CHAT: Phonemic status of English interdentals
|From:||Josh Brandt-Young <vionau@...>|
|Date:||Tuesday, October 8, 2002, 2:03|
I was thinking about our discussion some time ago of whether [T] and [D]
should be considered separate phonemes in English, citing "minimal pairs"
and whatnot, and decided to do a test on my (non-linguistically-savvy)
girlfriend to see what I could see.
I read the following text, changing all occurrences of [T] to [D]:
It was a balmy summer night. The fat man and the thin man were taking a walk
through the park, when they suddenly became aware that a large moth was
fluttering around them. The fat man stumbled off the path, shouting "I think
that thing just bit me!" The thin man furrowed his brow, and replied, "I
doubt it--moths have no teeth."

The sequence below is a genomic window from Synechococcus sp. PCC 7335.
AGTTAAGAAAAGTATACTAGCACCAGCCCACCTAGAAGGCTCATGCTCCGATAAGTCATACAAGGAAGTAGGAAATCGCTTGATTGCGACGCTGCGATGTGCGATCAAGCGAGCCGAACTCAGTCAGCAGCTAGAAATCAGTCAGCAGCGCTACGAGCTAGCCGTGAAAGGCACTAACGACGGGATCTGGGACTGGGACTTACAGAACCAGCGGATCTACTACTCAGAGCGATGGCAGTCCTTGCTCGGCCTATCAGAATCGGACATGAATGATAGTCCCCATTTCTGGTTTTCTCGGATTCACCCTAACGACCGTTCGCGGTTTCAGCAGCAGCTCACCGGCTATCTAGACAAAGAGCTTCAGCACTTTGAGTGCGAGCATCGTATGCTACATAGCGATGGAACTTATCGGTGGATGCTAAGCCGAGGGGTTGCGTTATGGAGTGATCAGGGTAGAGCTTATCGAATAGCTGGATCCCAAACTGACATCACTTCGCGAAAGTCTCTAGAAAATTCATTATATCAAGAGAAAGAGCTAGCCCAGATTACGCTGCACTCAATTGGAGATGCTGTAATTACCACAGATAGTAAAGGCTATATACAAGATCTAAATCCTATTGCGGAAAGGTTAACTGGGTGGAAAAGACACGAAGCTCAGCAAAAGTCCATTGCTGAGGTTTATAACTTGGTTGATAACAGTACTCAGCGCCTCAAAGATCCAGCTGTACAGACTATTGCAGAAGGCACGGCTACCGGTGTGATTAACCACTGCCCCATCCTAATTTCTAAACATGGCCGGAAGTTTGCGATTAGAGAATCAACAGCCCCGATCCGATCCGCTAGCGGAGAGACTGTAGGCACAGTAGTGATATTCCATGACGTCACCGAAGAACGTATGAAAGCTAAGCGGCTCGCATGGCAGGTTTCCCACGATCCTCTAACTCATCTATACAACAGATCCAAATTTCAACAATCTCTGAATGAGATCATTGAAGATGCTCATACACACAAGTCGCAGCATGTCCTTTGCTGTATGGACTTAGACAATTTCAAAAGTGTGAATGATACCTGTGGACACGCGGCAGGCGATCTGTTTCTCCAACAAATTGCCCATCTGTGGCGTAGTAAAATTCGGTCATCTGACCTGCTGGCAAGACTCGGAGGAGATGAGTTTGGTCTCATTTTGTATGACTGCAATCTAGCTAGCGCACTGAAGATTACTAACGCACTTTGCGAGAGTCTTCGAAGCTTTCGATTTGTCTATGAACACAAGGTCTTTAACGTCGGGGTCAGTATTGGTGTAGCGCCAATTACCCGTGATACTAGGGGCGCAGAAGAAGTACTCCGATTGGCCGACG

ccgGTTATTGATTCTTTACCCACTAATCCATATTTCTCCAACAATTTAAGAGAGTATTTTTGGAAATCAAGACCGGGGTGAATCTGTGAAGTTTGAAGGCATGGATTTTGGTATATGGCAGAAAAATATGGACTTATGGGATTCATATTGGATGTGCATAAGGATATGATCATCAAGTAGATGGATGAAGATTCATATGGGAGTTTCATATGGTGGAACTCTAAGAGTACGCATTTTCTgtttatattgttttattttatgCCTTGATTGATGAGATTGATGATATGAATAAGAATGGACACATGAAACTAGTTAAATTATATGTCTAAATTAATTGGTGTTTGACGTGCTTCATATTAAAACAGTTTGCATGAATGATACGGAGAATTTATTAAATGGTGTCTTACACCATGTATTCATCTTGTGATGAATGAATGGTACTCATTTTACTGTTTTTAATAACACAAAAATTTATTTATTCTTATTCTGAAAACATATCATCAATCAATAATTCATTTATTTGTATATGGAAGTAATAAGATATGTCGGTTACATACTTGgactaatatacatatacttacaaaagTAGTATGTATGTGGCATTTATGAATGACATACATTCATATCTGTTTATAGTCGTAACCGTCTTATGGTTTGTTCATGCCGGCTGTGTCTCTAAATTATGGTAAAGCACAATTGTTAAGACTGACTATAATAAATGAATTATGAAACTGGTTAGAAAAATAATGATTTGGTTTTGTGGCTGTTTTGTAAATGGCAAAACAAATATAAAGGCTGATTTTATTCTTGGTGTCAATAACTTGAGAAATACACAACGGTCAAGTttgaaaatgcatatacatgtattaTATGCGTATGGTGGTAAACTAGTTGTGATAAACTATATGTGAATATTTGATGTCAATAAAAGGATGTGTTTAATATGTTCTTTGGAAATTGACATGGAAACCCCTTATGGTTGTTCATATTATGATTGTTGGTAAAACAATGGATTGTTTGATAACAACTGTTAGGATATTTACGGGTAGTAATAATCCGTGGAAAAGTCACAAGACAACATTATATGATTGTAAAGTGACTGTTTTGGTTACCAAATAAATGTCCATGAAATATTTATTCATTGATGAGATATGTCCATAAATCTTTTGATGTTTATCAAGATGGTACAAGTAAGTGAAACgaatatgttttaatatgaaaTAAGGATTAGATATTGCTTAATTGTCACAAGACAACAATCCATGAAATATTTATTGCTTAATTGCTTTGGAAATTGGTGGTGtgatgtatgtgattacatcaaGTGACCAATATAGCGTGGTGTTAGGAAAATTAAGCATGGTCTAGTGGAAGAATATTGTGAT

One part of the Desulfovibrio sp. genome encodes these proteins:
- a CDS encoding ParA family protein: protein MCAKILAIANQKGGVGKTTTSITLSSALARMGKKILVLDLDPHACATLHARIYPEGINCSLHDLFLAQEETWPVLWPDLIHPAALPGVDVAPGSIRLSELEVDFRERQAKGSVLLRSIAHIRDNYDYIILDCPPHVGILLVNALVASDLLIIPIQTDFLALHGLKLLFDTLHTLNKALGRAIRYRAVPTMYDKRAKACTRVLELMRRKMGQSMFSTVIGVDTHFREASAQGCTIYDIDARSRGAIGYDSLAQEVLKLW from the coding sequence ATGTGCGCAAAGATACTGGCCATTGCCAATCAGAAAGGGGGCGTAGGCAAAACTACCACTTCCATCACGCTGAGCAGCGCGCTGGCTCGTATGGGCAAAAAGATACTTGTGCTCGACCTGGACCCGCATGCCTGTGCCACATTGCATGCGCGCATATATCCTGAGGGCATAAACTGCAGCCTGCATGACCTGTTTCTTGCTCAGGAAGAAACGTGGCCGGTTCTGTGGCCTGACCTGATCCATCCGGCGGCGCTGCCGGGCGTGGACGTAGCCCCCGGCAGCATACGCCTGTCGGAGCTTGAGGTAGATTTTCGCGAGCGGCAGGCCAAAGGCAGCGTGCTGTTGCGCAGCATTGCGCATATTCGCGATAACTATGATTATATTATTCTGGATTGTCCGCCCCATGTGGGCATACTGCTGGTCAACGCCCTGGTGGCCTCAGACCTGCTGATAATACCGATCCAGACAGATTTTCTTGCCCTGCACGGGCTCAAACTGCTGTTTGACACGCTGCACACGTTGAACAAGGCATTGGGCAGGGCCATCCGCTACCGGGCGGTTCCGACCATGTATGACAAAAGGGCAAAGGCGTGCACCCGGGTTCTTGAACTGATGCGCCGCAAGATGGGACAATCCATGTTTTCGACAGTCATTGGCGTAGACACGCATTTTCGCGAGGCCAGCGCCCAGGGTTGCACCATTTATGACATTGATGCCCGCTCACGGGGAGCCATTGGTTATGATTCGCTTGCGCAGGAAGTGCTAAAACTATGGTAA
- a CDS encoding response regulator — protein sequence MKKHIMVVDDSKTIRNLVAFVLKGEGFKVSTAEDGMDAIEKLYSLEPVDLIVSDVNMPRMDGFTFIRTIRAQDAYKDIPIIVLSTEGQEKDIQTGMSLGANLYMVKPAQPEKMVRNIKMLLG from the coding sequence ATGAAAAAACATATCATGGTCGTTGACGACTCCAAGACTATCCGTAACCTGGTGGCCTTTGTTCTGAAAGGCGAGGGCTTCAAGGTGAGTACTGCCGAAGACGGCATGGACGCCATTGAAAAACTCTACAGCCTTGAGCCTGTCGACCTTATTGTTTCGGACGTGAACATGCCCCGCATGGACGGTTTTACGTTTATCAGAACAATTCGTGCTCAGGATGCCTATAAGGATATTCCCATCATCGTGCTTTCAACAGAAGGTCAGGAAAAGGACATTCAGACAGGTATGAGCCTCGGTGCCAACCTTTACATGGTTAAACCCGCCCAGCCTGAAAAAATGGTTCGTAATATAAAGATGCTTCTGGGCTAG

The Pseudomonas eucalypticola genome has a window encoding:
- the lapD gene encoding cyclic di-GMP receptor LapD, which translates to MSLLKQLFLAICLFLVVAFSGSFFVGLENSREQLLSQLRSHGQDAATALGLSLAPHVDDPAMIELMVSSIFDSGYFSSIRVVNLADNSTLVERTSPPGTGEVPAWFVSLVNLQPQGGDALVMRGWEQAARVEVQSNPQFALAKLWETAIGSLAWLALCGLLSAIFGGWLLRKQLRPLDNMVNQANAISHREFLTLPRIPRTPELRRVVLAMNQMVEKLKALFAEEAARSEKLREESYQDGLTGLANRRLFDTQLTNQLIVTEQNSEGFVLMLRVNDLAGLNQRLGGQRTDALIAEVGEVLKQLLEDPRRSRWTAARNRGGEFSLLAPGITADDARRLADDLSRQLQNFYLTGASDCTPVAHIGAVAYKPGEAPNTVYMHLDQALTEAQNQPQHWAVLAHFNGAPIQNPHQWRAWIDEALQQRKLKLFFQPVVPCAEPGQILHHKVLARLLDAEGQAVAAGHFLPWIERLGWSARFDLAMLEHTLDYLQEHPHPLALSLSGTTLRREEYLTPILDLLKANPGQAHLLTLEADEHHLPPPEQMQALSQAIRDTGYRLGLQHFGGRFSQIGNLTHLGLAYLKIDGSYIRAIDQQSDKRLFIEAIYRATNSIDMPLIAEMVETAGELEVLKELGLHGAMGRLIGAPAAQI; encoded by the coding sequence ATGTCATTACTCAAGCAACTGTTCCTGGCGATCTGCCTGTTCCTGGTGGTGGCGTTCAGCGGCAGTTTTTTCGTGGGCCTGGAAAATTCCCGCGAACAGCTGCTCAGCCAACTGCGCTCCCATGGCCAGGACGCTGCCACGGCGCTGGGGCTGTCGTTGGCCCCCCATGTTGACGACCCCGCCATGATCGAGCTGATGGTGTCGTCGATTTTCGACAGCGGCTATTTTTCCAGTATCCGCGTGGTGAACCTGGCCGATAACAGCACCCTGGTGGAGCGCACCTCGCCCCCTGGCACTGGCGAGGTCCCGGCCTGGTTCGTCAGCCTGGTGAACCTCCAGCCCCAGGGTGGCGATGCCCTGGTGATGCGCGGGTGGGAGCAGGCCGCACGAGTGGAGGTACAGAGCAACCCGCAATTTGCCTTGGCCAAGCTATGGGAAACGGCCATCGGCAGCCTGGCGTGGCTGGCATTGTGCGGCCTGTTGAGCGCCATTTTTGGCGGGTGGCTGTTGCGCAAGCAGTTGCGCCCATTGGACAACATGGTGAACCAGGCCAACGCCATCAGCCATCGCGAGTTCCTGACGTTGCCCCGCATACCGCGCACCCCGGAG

I read it very quickly the first time, and as she noticed nothing
remarkable, I read it again more slowly with fairly strong enunciation on
the interdentals--still nothing. Even when I read the test words
*individually* she had no idea what I was looking for.
This seems to prove (at least in her dialect) that they're not separately
phonemic--what do you think?
Josh Brandt-Young <vionau@...>
"After the tempest I behold, once more, the weasel."
(Mispronunciation of Ancient Greek)